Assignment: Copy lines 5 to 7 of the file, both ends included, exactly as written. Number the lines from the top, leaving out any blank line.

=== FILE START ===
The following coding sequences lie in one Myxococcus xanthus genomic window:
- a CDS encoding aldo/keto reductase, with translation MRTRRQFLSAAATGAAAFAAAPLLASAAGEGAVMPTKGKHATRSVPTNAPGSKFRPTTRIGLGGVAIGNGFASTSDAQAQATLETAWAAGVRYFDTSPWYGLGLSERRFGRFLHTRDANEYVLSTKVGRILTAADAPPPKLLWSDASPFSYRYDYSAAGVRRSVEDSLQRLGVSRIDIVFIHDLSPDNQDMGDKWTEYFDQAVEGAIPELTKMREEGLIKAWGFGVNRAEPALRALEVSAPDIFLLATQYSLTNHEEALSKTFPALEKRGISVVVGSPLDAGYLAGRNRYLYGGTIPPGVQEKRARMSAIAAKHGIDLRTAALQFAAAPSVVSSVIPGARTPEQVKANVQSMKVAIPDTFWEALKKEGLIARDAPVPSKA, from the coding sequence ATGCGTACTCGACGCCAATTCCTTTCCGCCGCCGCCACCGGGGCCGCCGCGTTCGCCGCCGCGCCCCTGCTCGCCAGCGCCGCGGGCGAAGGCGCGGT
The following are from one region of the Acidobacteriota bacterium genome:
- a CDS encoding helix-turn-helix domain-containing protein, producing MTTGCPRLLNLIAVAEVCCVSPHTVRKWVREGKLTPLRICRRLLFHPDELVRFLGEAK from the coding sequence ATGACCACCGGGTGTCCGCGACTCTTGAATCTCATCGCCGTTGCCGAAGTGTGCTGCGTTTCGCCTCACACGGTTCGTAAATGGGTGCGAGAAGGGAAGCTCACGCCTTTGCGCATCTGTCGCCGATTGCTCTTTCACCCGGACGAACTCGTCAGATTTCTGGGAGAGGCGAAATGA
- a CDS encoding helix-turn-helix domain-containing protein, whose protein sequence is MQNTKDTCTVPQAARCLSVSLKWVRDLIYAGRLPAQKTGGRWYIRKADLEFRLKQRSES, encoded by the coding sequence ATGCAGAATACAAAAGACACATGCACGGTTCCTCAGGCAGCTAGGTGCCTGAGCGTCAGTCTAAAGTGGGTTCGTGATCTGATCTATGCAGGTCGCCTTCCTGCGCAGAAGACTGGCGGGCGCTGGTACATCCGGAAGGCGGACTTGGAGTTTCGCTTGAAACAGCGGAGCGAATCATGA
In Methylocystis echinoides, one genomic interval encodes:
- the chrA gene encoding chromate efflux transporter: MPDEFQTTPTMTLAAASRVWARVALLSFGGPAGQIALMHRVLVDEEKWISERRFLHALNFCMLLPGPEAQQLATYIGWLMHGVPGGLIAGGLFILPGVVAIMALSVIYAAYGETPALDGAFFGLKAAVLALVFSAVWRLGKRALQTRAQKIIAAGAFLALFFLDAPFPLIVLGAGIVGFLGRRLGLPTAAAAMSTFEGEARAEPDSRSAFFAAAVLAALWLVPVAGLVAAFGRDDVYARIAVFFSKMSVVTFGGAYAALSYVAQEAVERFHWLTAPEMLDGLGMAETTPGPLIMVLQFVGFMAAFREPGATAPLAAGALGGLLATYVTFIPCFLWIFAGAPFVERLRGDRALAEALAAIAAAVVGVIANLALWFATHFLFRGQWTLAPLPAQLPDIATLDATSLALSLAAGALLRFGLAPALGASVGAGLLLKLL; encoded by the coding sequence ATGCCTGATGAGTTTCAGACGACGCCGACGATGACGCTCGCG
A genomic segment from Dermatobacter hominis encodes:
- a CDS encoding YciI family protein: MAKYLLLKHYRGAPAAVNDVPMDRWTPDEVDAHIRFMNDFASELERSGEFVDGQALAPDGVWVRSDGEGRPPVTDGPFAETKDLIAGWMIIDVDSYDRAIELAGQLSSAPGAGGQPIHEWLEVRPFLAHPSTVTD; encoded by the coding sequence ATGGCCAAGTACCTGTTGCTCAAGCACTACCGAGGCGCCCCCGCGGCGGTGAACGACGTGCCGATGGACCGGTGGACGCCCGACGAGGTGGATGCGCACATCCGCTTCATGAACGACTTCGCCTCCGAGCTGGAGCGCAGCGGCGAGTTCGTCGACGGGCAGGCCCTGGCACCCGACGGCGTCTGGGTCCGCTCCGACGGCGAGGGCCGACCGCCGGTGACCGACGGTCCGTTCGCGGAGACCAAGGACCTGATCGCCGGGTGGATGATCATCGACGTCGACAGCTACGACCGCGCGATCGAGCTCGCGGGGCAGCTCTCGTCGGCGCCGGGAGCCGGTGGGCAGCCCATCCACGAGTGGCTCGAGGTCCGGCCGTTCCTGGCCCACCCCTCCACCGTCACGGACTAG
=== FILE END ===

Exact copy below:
- a CDS encoding helix-turn-helix domain-containing protein, whose protein sequence is MQNTKDTCTVPQAARCLSVSLKWVRDLIYAGRLPAQKTGGRWYIRKADLEFRLKQRSES, encoded by the coding sequence ATGCAGAATACAAAAGACACATGCACGGTTCCTCAGGCAGCTAGGTGCCTGAGCGTCAGTCTAAAGTGGGTTCGTGATCTGATCTATGCAGGTCGCCTTCCTGCGCAGAAGACTGGCGGGCGCTGGTACATCCGGAAGGCGGACTTGGAGTTTCGCTTGAAACAGCGGAGCGAATCATGA
In Methylocystis echinoides, one genomic interval encodes:
- the chrA gene encoding chromate efflux transporter: MPDEFQTTPTMTLAAASRVWARVALLSFGGPAGQIALMHRVLVDEEKWISERRFLHALNFCMLLPGPEAQQLATYIGWLMHGVPGGLIAGGLFILPGVVAIMALSVIYAAYGETPALDGAFFGLKAAVLALVFSAVWRLGKRALQTRAQKIIAAGAFLALFFLDAPFPLIVLGAGIVGFLGRRLGLPTAAAAMSTFEGEARAEPDSRSAFFAAAVLAALWLVPVAGLVAAFGRDDVYARIAVFFSKMSVVTFGGAYAALSYVAQEAVERFHWLTAPEMLDGLGMAETTPGPLIMVLQFVGFMAAFREPGATAPLAAGALGGLLATYVTFIPCFLWIFAGAPFVERLRGDRALAEALAAIAAAVVGVIANLALWFATHFLFRGQWTLAPLPAQLPDIATLDATSLALSLAAGALLRFGLAPALGASVGAGLLLKLL; encoded by the coding sequence ATGCCTGATGAGTTTCAGACGACGCCGACGATGACGCTCGCG